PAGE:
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Dynamic analysis και natural periods of structure

The differential equation of motion

The motion of a building model under the seismic ground excitation may be expressed in terms of the vector differential equation:

where:

 [M], [D], [K] NxN the symmetric and positive definite matrices of mass, damping and stiffness respectively Nx1 the vectors of accelerations, velocities and displacements of degrees of freedom of the model r Nx1 the vector of ground motion effect, with unit values at positions of degrees of freedom corresponding to a seismic direction and zero values at rest ag(t) the time function of ground seismic acceleration N the number of degrees of freedom of the model

Eigenvalue analysis

The following transformation is applied to the generalized or natural coordinates

where:

n (t) Nx1 vector of generalized functions ni(t)

[ Φ ] NxN normalized matrix of all mode shapes φi

Considering orthogonality of the modes and assuming Rayleigh damping (Bellos, J., 1988, 1989a, 1989b), the problem of solving the system of coupled differential equations 1 ends up to solving N independent differential equations

Setting:

equation (6.2.2) is transformed into

and the independent differential equations (6.2.3) are transformed into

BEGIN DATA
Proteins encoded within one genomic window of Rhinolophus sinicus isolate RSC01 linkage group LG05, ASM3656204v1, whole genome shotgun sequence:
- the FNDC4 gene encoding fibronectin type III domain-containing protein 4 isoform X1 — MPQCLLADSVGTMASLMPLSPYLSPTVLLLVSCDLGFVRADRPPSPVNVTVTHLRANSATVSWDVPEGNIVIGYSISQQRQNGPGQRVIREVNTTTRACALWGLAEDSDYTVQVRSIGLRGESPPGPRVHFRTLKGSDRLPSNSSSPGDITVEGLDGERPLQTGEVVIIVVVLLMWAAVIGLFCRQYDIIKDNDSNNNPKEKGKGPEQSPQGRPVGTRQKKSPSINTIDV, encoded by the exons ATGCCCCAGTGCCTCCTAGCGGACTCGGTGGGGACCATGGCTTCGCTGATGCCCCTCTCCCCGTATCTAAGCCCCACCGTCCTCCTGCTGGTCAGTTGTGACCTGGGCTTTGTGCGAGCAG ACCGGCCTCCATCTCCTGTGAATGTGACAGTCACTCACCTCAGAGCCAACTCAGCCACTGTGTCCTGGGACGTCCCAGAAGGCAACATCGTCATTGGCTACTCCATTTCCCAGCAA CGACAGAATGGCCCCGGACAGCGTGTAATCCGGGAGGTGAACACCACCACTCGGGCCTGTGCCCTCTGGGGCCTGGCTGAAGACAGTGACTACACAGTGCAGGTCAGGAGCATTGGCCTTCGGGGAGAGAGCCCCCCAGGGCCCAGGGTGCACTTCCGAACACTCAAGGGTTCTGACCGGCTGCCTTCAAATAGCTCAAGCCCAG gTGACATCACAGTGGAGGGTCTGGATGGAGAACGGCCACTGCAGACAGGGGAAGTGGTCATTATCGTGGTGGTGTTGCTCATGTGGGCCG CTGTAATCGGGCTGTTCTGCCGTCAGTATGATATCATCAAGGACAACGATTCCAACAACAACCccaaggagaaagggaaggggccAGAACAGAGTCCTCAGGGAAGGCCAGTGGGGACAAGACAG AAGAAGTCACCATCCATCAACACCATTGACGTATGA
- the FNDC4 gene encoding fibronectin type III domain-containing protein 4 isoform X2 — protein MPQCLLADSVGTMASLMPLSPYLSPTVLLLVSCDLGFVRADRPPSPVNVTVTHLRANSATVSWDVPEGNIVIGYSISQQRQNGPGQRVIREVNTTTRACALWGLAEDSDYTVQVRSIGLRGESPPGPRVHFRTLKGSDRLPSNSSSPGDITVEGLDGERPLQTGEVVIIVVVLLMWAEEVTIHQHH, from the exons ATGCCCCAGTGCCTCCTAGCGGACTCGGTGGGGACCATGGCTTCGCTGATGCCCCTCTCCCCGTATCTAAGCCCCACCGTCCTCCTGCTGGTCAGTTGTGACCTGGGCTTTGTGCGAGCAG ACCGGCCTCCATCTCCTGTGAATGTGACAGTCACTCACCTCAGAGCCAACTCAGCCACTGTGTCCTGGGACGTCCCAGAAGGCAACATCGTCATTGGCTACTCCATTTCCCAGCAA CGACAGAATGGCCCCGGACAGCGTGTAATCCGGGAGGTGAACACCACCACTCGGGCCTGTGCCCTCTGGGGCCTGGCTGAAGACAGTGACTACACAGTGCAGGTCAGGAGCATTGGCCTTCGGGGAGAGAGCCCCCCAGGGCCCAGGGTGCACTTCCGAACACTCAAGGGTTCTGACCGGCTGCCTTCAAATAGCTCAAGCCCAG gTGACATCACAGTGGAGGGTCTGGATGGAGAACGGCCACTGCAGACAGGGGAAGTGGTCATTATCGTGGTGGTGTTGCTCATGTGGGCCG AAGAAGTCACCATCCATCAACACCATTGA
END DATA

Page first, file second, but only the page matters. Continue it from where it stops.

Where the natural frequency of each mode is

the critical damping ratio is

And the modal participation factor for vibrations in a specific seismic direction may be expressed as

Another important quantity is the effective modal mass in a specific seismic direction

The participation of effective modal mass per mode and seismic direction, can be expressed as a percentage of the total mass of the structure

In order for an eigenvalue analysis to be sufficient, the sum of percentages of effective modal mass participation for all modes considered, should be significant enough for all primary seismic directions (usually greater than 90%), i.e.

Two eigenvalue analysis methods are available in the related software: the swift Lanczos method and the classical Subspace Iteration method.

Modal superposition

Due to the maximum stress and strain resultants being sufficient for the dynamic analysis of buildings rather than the exact time responses themselves, the superposition is based on the ordinates of the seismic accelerations spectrum Rd(T) provided by Seismic Regulations corresponding to discrete values of the natural periods Ti, where

Provided that the spectral ordinates of displacements are obtained from the corresponding ordinates of accelerations in a proportion 1/ω i2, the terms of equation (6.2.5) yield that the maximum modal displacements per seismic action are given by the expression

The maximum modal values, of course, are usually asynchronous, thus they may not be directly superimposed to provide the total values of the requested stress and strain resultants. To this end, appropriate combination methods are used. According to the most well-known relevant methods, the individual maximum values Vi,max of the components of modal resultants are combined to give the maximum values Vmax:

SRSS (Square Root of Sum of Squares)